The Sony's controls are similarly straightforward. The page navigation buttons are arranged for left or right handed use: There are forward and backward buttons on the right edge, and the large circular button on the left side beneath the screen also has forward and backward buttons.

The menu button is located on the right side of the unit, next to a larger, circular button that is used for controlling the cursor (similar to the Kindle's joystick).

Additionally, there are ten buttons along the side of the screen, used for making quick selections from the menus (menu items line up with these ten buttons).

Control responsiveness is pretty much the same for both devices. Page turns, screen changes, etc always take a second or so - this is an inherent limitation of e-ink technology. This delay, however, is not intrusive. It's about as long as it takes you to manually turn the page in a standard book.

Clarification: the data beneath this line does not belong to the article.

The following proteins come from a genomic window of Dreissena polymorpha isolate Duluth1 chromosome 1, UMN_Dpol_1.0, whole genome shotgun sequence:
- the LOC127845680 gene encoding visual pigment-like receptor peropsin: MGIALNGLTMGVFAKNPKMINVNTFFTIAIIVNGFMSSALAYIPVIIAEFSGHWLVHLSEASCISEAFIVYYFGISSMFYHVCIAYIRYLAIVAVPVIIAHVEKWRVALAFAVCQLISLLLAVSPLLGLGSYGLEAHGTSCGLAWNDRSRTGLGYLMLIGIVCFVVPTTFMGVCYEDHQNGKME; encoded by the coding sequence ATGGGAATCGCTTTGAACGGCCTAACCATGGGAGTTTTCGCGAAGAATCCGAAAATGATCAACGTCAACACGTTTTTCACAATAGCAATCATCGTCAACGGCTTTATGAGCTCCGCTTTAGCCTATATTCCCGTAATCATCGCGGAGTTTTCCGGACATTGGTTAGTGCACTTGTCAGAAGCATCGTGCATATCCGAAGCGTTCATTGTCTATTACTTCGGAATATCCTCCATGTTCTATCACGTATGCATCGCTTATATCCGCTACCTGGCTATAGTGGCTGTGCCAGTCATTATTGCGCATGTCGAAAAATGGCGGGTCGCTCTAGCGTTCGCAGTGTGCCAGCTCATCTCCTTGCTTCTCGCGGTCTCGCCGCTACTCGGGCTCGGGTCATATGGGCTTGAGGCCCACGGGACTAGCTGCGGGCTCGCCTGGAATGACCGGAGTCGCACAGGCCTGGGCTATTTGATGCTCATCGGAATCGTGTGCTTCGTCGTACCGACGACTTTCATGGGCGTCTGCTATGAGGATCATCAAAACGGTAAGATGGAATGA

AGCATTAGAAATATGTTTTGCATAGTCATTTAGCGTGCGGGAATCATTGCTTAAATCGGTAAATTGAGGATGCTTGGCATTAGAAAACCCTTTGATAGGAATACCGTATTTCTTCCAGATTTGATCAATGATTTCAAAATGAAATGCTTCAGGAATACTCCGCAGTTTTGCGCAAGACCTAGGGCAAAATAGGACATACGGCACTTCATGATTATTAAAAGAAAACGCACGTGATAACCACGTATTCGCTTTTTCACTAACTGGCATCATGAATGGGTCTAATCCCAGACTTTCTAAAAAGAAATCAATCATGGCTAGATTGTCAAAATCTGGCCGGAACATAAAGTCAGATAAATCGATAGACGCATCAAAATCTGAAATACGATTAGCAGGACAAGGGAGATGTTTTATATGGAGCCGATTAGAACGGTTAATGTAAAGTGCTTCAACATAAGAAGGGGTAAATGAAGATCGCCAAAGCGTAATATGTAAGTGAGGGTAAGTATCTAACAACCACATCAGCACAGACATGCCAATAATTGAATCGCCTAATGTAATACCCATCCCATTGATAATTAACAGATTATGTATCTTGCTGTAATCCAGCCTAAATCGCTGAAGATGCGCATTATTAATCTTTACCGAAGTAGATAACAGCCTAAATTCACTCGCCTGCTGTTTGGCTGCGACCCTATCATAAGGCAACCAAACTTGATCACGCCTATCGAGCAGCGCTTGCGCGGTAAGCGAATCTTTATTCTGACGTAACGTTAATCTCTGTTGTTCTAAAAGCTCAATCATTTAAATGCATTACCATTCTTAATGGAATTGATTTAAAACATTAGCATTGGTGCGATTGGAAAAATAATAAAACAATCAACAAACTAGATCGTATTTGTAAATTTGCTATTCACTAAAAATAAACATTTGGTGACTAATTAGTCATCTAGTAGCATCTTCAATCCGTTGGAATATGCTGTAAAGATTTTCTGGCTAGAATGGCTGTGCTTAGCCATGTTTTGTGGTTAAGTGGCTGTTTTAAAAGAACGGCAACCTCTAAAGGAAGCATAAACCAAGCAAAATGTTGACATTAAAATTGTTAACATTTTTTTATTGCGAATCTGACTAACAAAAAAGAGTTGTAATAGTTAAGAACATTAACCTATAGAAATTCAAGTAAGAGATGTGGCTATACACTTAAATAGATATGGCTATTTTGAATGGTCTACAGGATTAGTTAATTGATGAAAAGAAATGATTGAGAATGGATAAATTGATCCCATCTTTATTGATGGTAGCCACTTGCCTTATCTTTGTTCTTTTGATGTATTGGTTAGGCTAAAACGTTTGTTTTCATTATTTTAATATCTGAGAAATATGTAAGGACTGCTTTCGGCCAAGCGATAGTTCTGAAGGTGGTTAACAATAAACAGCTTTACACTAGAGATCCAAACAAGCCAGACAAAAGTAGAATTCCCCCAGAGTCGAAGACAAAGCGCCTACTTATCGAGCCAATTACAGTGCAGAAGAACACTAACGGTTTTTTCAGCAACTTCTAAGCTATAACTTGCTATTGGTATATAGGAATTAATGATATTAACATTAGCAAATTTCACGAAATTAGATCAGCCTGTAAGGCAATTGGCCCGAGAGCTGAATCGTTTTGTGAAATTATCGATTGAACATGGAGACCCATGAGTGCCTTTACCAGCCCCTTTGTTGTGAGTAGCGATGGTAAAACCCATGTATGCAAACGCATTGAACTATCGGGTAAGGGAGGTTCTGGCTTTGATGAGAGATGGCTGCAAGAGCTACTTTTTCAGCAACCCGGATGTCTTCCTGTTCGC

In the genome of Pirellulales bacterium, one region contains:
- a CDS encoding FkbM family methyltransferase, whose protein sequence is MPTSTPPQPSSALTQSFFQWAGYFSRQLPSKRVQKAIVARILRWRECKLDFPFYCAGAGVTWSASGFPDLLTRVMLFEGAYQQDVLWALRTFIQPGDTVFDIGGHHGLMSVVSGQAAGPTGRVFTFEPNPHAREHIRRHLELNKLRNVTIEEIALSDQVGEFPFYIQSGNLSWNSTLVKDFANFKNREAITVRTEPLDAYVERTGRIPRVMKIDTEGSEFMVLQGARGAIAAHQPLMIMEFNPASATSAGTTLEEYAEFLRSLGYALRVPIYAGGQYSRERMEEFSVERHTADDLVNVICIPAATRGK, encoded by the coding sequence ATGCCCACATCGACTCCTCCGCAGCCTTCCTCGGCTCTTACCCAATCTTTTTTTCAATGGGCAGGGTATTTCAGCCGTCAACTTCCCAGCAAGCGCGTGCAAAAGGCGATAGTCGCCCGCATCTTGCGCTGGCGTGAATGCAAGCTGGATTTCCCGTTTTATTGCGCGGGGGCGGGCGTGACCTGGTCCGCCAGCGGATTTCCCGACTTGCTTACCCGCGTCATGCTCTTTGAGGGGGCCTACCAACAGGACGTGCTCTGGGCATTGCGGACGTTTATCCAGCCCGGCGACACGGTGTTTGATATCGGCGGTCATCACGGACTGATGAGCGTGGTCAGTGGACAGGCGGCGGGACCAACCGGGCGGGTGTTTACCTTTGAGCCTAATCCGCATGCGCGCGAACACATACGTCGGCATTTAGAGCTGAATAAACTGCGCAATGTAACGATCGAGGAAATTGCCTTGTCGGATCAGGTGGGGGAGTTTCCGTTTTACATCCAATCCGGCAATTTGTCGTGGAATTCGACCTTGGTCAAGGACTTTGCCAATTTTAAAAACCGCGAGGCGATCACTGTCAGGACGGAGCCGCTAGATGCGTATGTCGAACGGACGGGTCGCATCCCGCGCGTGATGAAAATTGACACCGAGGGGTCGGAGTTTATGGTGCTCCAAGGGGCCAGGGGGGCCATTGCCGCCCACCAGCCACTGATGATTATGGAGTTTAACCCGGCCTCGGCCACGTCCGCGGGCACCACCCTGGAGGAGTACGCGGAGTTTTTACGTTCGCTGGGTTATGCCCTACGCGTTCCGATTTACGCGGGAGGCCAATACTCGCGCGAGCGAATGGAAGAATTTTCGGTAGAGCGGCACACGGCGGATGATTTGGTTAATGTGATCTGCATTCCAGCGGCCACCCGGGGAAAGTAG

Readability The Kindle will produce better images - it is capable of 18 shades of gray, compared to the Sony's 8 shades.

This, of course, makes no difference at all if you're not looking at pictures.

Included accessories The Kindle comes with an AC adapter and the unit itself.

The Sony comes with a USB cable, a soft case, and a CD with Sony's Ebook Library software (imagine iTunes for books)

Web functionality The Kindle has a built-in web browser, which doesn't require a WiFi connection. It uses Amazon Whispernet through Sprint's 3G network. It's not the fastest internet, but it's free and it does work: The Sony has no web capability.

Text-to-Speech The Kindle has Text-to-Speech. In other words, it can read your books to you.

It had both male and female voices, and can read at three speeds. The voices sound human, but they don't always pause in the right places - like at the end of paragraphs.